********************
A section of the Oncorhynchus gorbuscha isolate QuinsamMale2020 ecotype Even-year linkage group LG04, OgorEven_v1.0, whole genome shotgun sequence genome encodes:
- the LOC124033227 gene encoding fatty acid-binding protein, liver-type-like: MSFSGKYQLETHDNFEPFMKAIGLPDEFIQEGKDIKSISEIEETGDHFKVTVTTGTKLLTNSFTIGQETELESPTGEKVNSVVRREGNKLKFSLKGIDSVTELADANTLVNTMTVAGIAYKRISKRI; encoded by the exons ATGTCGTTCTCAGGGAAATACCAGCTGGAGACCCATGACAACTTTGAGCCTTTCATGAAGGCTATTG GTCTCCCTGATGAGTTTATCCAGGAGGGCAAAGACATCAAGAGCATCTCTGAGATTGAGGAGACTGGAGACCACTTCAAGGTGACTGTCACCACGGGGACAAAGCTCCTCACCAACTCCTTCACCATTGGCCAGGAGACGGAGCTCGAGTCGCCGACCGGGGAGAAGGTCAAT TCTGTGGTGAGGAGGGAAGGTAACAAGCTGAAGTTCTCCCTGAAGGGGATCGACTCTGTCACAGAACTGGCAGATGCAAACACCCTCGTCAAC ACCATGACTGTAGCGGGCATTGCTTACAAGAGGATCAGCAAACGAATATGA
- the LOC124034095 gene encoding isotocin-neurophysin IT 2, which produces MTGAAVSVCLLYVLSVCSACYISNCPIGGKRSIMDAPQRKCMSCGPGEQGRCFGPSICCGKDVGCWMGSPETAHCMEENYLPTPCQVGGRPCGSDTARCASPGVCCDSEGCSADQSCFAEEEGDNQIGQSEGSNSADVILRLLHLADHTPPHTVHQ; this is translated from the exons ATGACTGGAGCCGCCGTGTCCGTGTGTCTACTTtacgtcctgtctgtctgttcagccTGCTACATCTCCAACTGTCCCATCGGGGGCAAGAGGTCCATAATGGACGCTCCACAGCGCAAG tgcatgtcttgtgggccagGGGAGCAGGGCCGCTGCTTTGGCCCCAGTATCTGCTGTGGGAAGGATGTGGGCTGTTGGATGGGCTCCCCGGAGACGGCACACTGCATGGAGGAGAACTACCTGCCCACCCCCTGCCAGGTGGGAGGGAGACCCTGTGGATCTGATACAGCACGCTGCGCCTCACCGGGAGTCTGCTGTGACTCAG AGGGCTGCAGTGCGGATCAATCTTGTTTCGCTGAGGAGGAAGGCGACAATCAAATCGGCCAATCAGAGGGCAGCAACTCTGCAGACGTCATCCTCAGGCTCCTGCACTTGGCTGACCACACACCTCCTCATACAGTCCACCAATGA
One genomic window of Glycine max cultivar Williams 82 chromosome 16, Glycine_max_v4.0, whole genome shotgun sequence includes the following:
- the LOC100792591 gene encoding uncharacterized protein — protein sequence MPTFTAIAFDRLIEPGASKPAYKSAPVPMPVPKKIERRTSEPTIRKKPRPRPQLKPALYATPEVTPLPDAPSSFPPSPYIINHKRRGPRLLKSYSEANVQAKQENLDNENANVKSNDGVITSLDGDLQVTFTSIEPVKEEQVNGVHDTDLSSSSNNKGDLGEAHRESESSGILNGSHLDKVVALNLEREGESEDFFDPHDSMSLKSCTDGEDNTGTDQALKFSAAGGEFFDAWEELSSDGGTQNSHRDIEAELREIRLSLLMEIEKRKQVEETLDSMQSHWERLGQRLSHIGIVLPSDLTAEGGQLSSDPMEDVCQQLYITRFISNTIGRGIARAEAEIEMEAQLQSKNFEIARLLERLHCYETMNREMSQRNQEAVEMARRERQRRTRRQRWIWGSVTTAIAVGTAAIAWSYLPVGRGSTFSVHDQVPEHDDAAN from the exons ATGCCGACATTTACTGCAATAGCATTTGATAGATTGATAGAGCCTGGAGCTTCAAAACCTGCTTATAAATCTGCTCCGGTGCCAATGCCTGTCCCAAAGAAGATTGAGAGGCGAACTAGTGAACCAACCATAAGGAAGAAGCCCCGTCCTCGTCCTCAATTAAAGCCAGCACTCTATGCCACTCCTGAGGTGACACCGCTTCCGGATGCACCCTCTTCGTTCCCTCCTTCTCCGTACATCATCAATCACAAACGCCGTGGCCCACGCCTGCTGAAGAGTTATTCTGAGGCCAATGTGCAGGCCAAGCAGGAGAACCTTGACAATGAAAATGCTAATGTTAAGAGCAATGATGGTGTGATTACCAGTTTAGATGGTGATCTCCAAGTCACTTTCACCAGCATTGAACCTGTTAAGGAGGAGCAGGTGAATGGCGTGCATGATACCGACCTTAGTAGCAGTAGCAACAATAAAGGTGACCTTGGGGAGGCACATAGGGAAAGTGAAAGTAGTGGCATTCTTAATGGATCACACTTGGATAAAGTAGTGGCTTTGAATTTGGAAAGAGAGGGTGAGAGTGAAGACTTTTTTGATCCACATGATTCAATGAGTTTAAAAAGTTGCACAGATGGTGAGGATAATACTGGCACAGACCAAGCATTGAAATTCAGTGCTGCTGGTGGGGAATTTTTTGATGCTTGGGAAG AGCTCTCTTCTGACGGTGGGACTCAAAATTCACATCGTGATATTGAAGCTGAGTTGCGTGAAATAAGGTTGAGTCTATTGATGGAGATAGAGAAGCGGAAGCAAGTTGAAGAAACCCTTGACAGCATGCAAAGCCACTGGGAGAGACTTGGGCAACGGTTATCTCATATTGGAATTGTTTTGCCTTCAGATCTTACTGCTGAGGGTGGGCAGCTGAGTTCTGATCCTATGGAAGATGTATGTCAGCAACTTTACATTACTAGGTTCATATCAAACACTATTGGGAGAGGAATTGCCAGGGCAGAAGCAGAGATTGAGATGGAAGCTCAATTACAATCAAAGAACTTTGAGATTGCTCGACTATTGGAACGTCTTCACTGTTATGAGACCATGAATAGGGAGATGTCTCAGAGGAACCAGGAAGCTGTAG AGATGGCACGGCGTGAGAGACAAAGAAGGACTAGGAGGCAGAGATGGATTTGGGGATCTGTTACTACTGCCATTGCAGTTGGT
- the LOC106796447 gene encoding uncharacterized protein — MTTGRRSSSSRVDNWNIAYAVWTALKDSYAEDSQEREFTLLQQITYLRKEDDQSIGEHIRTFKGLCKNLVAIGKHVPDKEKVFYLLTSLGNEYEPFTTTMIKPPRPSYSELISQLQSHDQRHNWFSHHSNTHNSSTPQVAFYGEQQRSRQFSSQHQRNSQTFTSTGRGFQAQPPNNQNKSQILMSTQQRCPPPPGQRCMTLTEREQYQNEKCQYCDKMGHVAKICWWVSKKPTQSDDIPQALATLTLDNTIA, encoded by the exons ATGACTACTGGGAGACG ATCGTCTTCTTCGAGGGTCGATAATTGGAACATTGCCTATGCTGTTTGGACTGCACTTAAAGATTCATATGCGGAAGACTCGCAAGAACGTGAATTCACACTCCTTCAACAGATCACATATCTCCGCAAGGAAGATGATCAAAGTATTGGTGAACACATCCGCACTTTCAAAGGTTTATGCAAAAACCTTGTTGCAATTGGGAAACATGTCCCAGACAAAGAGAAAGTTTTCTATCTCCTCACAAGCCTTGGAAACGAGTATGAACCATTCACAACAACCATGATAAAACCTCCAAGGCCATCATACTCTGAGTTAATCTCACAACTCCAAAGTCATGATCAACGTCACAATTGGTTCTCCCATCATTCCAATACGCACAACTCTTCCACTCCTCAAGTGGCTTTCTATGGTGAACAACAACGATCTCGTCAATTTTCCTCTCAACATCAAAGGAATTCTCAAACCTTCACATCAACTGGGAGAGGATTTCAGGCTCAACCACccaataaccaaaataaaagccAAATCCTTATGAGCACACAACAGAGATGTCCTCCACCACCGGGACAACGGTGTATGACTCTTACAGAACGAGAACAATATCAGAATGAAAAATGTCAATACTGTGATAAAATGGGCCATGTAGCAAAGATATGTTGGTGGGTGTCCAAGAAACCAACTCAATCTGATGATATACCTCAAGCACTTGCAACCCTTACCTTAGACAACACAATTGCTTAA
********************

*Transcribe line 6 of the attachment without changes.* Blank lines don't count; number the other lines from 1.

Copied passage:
- the LOC106796447 gene encoding uncharacterized protein — MTTGRRSSSSRVDNWNIAYAVWTALKDSYAEDSQEREFTLLQQITYLRKEDDQSIGEHIRTFKGLCKNLVAIGKHVPDKEKVFYLLTSLGNEYEPFTTTMIKPPRPSYSELISQLQSHDQRHNWFSHHSNTHNSSTPQVAFYGEQQRSRQFSSQHQRNSQTFTSTGRGFQAQPPNNQNKSQILMSTQQRCPPPPGQRCMTLTEREQYQNEKCQYCDKMGHVAKICWWVSKKPTQSDDIPQALATLTLDNTIA, encoded by the exons ATGACTACTGGGAGACG ATCGTCTTCTTCGAGGGTCGATAATTGGAACATTGCCTATGCTGTTTGGACTGCACTTAAAGATTCATATGCGGAAGACTCGCAAGAACGTGAATTCACACTCCTTCAACAGATCACATATCTCCGCAAGGAAGATGATCAAAGTATTGGTGAACACATCCGCACTTTCAAAGGTTTATGCAAAAACCTTGTTGCAATTGGGAAACATGTCCCAGACAAAGAGAAAGTTTTCTATCTCCTCACAAGCCTTGGAAACGAGTATGAACCATTCACAACAACCATGATAAAACCTCCAAGGCCATCATACTCTGAGTTAATCTCACAACTCCAAAGTCATGATCAACGTCACAATTGGTTCTCCCATCATTCCAATACGCACAACTCTTCCACTCCTCAAGTGGCTTTCTATGGTGAACAACAACGATCTCGTCAATTTTCCTCTCAACATCAAAGGAATTCTCAAACCTTCACATCAACTGGGAGAGGATTTCAGGCTCAACCACccaataaccaaaataaaagccAAATCCTTATGAGCACACAACAGAGATGTCCTCCACCACCGGGACAACGGTGTATGACTCTTACAGAACGAGAACAATATCAGAATGAAAAATGTCAATACTGTGATAAAATGGGCCATGTAGCAAAGATATGTTGGTGGGTGTCCAAGAAACCAACTCAATCTGATGATATACCTCAAGCACTTGCAACCCTTACCTTAGACAACACAATTGCTTAA